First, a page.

Connect to share and comment
Lawyers for jailed Ukrainian opposition leader Yulia Tymoshenko on Wednesday said they would appeal her seven year sentence on abuse of power charges to the Supreme Court of Ukraine.
Her defence said they could make the appeal based on a ruling by the European Court of Human Rights (ECHR) that detention of the former prime minister was arbitrary and unlawful.
The ECHR ruling was made on April 30 but entered into full legal force on July 30.
The appeal to Ukraine's highest instance offers another chance for Tymoshenko's release and mitigate the consequences of a case which has set back Kiev's hopes of joining the European Union.
"From today, the defence has reason to appeal to the Supreme Court of Ukraine to reconsider and cancel the politically motivated verdict," Tymoshenko's lawyer Sergiy Vlasenko told reporters. He said the appeal would be made soon.
Short of a presidential pardon, the appeal to the Ukraine Supreme Court is the final legal recourse open to Tymoshenko at home. The High Specialised Court of Ukraine in August rejected an appeal against her verdict.
On Tuesday, the Ministry of Justice stated that the decision of the ECHR was fully implemented and does not require additional obligations from Ukraine.
Tymoshenko was first detained in August 2011 and in October 2011 sentenced to seven years in jail on charges of overstepping her authority while prime minister by agreeing a gas deal with Russia.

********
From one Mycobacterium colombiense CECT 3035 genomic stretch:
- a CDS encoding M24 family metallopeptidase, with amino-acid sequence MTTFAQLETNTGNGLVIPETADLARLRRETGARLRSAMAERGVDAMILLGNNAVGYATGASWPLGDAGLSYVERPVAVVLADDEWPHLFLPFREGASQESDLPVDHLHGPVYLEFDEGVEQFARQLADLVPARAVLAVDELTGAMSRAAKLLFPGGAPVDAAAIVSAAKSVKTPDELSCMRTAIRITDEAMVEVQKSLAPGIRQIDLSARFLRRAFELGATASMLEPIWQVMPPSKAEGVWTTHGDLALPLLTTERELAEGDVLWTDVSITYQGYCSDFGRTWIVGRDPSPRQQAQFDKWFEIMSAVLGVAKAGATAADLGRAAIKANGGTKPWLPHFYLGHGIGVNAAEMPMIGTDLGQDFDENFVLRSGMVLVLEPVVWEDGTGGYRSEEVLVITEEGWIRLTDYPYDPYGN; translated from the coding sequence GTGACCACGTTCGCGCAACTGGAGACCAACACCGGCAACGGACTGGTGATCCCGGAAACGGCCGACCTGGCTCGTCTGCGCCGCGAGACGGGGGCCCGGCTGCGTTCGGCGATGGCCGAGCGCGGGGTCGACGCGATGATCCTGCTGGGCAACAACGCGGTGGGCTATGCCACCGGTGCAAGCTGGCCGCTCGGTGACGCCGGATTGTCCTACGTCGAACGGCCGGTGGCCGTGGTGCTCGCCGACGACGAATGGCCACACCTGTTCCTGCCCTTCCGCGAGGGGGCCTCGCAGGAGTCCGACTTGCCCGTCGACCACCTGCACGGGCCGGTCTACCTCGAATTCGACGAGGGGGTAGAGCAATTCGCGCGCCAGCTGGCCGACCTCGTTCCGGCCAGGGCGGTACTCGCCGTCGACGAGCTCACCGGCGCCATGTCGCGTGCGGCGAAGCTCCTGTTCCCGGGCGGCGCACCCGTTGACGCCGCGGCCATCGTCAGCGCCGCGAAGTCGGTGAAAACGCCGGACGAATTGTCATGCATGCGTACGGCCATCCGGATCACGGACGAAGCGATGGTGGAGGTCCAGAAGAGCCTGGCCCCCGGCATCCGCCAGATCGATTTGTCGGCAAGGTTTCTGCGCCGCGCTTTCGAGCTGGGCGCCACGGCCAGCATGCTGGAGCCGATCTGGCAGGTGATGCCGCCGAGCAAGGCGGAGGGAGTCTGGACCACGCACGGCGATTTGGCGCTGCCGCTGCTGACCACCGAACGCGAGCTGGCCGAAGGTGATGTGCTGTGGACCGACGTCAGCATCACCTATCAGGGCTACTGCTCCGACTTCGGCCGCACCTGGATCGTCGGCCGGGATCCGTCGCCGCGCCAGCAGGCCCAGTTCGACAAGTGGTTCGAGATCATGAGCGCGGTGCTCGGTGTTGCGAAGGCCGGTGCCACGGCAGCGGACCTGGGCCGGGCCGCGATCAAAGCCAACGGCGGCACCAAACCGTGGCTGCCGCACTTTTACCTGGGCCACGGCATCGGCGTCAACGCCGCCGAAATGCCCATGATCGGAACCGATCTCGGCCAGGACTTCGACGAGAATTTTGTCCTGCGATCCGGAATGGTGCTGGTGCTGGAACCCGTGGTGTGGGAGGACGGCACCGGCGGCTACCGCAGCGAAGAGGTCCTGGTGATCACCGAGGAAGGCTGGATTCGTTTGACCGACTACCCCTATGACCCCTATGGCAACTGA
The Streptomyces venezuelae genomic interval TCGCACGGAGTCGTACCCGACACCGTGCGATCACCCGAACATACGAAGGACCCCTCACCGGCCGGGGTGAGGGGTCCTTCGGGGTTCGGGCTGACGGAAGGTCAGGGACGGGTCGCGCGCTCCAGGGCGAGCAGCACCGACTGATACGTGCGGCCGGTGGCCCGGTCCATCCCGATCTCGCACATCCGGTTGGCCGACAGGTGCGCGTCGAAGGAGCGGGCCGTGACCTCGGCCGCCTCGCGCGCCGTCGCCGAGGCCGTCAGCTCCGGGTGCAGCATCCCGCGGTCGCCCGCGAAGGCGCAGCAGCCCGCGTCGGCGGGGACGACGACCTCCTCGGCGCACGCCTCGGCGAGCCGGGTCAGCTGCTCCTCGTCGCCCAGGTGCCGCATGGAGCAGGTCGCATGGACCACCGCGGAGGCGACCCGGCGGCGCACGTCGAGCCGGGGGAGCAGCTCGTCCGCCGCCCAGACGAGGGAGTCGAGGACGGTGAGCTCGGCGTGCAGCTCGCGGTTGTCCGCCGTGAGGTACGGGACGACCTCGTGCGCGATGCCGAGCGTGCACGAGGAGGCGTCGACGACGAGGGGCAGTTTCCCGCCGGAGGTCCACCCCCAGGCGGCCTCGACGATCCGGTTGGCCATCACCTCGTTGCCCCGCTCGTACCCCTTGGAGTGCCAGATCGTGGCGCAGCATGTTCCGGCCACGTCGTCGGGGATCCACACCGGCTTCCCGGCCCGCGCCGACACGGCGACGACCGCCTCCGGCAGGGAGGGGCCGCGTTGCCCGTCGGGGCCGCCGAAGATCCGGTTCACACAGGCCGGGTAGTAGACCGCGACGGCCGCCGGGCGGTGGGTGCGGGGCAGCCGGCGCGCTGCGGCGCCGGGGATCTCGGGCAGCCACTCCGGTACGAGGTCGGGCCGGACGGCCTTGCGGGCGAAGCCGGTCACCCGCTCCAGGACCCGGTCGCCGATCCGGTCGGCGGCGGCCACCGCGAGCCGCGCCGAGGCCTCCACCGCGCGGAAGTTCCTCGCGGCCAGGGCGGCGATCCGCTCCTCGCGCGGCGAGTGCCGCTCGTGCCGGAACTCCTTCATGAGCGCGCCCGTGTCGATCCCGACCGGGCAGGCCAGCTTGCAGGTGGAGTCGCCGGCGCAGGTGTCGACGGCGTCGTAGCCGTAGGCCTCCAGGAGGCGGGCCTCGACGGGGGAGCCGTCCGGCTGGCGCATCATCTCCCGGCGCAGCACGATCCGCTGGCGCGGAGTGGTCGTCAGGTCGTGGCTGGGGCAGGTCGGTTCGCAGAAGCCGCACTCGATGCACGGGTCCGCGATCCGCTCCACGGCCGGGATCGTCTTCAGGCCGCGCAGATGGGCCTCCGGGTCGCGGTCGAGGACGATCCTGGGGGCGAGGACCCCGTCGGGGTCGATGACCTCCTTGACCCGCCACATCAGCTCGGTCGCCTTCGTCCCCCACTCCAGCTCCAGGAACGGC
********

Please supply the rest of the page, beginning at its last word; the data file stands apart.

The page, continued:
This term has severely harmed Ukraine's relations with the European Union and is holding up the signing of an Association Agreement with the bloc.
Ukraine has set its sights on joining the European Union and such an agreement would be a first formal step on the road to membership. Kiev is hoping to sign the agreement at the EU's Eastern Partnership summit in Vilnius in November.
Tymoshenko has insisted her imprisonment was ordered by Ukrainian President Viktor Yanukovych in a bid to eliminate a dangerous opponent from political life ahead of 2015 presidential polls.
The fiery 2004 pro-democracy Orange Revolution co-leader has seen other legal troubles pile up since her conviction, including a separate trial on tax evasion and embezzlement charges while head of Ukraine's main power utility in the 1990s.
She has also been charged with involvement in the 1996 gangland-style shooting of Ukrainian lawmaker Yevgen Shcherban.